Donohoe moves to avert strike at Irish Rail
Published 19/08/2015 | 02:30
Trade union leaders are standing by their threat of strike action at Irish Rail, despite warnings that such a move would cause "great damage" to the future of the company.
Transport Minister Paschal Donohoe expressed deep concern about the prospect of work stoppages - and urged both unions and management to address their dispute under the auspices of the Labour Relations Commission (LRC).
The Irish Independent understands that the LRC has set a date of September 8 to allow talks between unions and management to take place.
But Mr Donohoe suggested that major investments at Irish Rail would be "jeopardised" if a fresh wave of strike action is launched.
The Fine Gael politician issued the warning after announcing a new €14m tunnel at Heuston Station, which he says will benefit an additional one million passengers.
"As a result of all of this and as a result of the additional demand for public transport, we now estimate that at the end of this year, an additional one million passengers will have used Irish Rail services and I think it would do great damage to all concerned if that kind of progress was to be disrupted by additional industrial action," Mr Donohoe said.
"I, therefore, urge everybody who is involved in these negotiations at the moment, whether they be management or unions, to make full use of the LRC to ensure these discussions can be concluded in a way that does not disrupt the progress Irish Rail is now making," the minister added.
As revealed by the Irish Independent this week, train drivers are becoming increasingly angry about pay and conditions.
Morale among workers at the semi-state company has also plummeted as a result of a series of safety concerns.
Last night, both SIPTU and the National Bus and Rail Union (NBRU) said the threat of strike action remained in place.
NBRU General Secretary Dermot O'Leary said any failure by the company to properly engage about issues such as productivity will "precipitate a dispute".
He added that "ignoring our members' concerns can only but bring the prospect of industrial action closer to reality".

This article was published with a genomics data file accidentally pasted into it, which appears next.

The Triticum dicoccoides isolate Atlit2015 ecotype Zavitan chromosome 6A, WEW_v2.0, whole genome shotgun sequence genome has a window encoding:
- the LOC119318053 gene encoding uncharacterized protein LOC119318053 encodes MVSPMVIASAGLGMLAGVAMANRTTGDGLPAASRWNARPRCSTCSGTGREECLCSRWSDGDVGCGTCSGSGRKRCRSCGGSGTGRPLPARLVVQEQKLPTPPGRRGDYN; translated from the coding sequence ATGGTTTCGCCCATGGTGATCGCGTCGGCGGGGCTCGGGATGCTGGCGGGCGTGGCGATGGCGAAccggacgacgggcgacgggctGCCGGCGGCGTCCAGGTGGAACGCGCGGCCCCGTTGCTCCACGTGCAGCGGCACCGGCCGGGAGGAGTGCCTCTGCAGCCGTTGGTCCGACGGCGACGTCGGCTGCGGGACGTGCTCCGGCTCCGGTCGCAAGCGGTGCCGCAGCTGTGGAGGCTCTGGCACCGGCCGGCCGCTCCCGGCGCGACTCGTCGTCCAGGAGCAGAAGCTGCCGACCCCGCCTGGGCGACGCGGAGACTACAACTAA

SIPTU organiser Paul Cullen told the Irish Independent that the anger among workers is serious.
"Therefore, from our perspective, the situation remains the same and the prospect of industrial action at the company remains under consideration," Mr Cullen added.
The fresh tensions between workers and Irish Rail management have emerged almost a year after a nationwide strike by rail workers caused disruption for tens of thousands of passengers.
But plans by workers to strike on the days of the All-Ireland football and hurling finals last September were abandoned after intervention by the Labour Relations Commission (LRC).
A last minute deal struck between unions and management involved the freezing of controversial cost saving measures while further discussions took place at the LRC.
But union figures say these discussions have proven "unsatisfactory" and are considering balloting members next month about the prospect of strike action.
Sources have said that any such strike action could be targeted at early morning DART services in a move that would cause chaos for commuters and school children.
Asked whether he accepted the legitimacy of the workers' concerns, Mr Donohoe said these issues should be discussed at the LRC.
"That's why the LRC work is so important. They offer the space and professionalism in which differing views can be heard and which resolution and agreement can be founded," the Dublin Central TD said.
Fianna Fáil Transport spokesperson Timmy Dooley called on Mr Donohoe to show a "greater level of understanding" towards the concerns of workers.